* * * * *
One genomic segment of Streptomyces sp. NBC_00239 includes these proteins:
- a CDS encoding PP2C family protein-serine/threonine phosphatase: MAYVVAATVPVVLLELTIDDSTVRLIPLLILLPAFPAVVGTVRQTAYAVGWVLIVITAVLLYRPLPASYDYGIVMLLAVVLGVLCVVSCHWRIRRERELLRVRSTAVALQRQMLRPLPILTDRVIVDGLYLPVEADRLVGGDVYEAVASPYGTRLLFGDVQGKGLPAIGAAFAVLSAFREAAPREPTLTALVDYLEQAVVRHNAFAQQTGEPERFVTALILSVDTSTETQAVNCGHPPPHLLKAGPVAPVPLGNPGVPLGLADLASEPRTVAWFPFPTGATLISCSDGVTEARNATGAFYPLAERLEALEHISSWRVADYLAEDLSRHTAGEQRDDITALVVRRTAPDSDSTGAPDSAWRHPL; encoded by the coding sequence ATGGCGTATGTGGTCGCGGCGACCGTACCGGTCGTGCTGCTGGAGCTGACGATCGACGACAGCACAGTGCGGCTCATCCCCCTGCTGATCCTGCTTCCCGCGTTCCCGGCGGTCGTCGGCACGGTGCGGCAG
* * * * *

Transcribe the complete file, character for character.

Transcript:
One genomic segment of Streptomyces sp. NBC_00239 includes these proteins:
- a CDS encoding PP2C family protein-serine/threonine phosphatase: MAYVVAATVPVVLLELTIDDSTVRLIPLLILLPAFPAVVGTVRQTAYAVGWVLIVITAVLLYRPLPASYDYGIVMLLAVVLGVLCVVSCHWRIRRERELLRVRSTAVALQRQMLRPLPILTDRVIVDGLYLPVEADRLVGGDVYEAVASPYGTRLLFGDVQGKGLPAIGAAFAVLSAFREAAPREPTLTALVDYLEQAVVRHNAFAQQTGEPERFVTALILSVDTSTETQAVNCGHPPPHLLKAGPVAPVPLGNPGVPLGLADLASEPRTVAWFPFPTGATLISCSDGVTEARNATGAFYPLAERLEALEHISSWRVADYLAEDLSRHTAGEQRDDITALVVRRTAPDSDSTGAPDSAWRHPL; encoded by the coding sequence ATGGCGTATGTGGTCGCGGCGACCGTACCGGTCGTGCTGCTGGAGCTGACGATCGACGACAGCACAGTGCGGCTCATCCCCCTGCTGATCCTGCTTCCCGCGTTCCCGGCGGTCGTCGGCACGGTGCGGCAG